An Early View of Results from the Mental Health Million Project

The Mental Health Million open data project is starting to highlight key features of our collective mental wellbeing. Here we summarize some early insights from the project including the effect of age, gender and Covid-19. 

Over the past few months, the Mental Health Million (MHM) open data project has been making good progress in highlighting some of the key features of our collective mental wellbeing. The data we’ve collected so far (n=5493 to date) has predominantly been from respondents living in the United States (~50%), Canada and India (15% each), but across the database we have respondents from 101 different countries. This data is being collected using the Mental Health Quotient (MHQ) [1], a web-based all-in-one cross-disorder assessment tool which incorporates 10 mental health disorders and includes elements from RDoC, positive aspects of wellbeing and life context factors. Here we summarize some of the latest findings from the project.


As suggested in other studies [2], the MHM project data is showing how the mental health of 18-24 year olds is considerably lower than for older age groups. In our latest round of analysis, 36% of 18-24 year olds have mental health scores at an “at risk” or “clinical” level while only 8.5% of those over the age of 65 have scores in this range. Conversely, only 23% of 18-24 year olds have mental health scores which are “succeeding” or “thriving” compared to 67% of those aged 65+. Although the profile of mental health challenges varies across respondents, some general trends are emerging, with sleep, self worth and anxiety being especially challenging to this younger age group. As our data collection progresses, we will be able to tease apart these differences to see how different mental health profiles might be related to different life contexts.

See related Post The Mental Health of Young Adults

Figure 1: Mental Wellbeing by Age


We also see that the mental health of female respondents is generally lower than male respondents, again in line with data from other sources [3-5]. The latest numbers indicate that 23% of female respondents and 17% of male respondents have mental health scores at an “at risk” or “clinical” level (Figure 2).  For non-binary/third gender respondents the data collection numbers are still relatively low (n=58) but the data so far is striking with 57% of respondents in this group having “at risk” or “clinical” mental health scores.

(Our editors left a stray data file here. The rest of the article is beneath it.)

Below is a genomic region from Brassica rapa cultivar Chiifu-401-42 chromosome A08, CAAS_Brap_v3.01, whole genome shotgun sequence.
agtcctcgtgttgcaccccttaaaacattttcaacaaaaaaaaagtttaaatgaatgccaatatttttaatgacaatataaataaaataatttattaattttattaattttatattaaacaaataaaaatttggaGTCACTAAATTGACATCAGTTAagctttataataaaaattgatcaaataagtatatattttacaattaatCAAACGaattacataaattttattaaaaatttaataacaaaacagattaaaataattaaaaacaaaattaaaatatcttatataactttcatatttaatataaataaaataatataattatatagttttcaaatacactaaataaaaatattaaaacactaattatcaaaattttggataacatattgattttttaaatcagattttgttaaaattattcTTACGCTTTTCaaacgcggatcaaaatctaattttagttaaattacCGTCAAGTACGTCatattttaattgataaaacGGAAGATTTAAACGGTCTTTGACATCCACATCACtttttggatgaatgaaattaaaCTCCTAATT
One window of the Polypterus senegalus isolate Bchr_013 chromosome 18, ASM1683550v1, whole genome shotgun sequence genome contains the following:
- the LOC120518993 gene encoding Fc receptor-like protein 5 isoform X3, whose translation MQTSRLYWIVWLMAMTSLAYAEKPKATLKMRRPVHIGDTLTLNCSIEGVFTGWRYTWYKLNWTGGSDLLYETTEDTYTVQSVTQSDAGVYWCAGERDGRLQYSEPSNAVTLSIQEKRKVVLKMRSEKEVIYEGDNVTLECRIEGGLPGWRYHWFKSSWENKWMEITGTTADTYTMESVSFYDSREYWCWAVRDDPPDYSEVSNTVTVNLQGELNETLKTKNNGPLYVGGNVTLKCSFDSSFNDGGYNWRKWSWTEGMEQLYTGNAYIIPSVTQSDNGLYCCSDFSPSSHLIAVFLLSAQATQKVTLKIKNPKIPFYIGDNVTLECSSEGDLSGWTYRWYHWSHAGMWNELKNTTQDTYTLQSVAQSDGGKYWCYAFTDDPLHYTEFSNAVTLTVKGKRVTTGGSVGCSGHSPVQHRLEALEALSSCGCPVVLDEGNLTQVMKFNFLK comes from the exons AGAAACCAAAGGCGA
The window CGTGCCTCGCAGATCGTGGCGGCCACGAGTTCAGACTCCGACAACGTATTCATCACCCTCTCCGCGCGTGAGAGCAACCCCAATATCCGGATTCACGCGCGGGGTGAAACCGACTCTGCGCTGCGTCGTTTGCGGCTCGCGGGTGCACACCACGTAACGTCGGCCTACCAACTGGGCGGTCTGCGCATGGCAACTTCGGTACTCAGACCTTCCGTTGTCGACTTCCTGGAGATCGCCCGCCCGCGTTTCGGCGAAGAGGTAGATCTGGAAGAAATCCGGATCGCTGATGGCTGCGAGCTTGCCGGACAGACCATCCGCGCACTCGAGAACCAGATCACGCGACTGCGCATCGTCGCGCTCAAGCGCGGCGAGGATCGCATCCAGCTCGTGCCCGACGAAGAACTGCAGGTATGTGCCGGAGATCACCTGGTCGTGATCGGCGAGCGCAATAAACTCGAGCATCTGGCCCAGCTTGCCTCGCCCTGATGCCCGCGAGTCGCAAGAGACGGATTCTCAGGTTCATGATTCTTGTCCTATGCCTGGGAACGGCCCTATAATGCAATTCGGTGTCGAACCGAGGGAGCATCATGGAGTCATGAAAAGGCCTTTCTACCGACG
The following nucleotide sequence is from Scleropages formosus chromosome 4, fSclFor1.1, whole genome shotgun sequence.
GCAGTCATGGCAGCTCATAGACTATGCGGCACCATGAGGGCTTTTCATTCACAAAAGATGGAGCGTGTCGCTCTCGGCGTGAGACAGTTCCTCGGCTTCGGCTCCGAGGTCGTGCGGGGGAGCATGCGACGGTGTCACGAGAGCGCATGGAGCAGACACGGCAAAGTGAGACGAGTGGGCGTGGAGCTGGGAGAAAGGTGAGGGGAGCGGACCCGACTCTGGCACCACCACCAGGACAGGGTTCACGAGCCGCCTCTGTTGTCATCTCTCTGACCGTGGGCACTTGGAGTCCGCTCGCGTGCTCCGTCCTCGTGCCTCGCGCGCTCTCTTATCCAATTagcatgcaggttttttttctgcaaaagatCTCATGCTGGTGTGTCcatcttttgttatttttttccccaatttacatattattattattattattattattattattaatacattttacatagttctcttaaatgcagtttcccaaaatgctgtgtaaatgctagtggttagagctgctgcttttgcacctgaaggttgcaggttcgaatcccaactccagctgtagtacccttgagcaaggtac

Figure 2: Mental Wellbeing by Gender


We did some initial data collection using the MHQ in July 2019 and are therefore able to compare current mental health trends against those seen before the Covid-19 pandemic. There have been several recent studies highlighting the negative impact of Covid on mental health (e.g. [6]) and this is a pattern we also see in the MHM data. Comparisons of pre-covid (before February 2020) and post-covid (after March 2020) responses show that 16% of the pre-covid cohort were in the “at risk” or “clinical” score range, while in the post-covid cohort, this number had increased to 24%. The increase was most striking in the 18-24 age group where the increase was from 22% (pre covid) to 39% (post covid) (Figure 2). The ongoing nature of the MHM project means we will be able to continue tracking evolving trends in mental health over the coming years. 

Figure 3: Pre-post Covid comparison for 18-24 year olds

Other Factors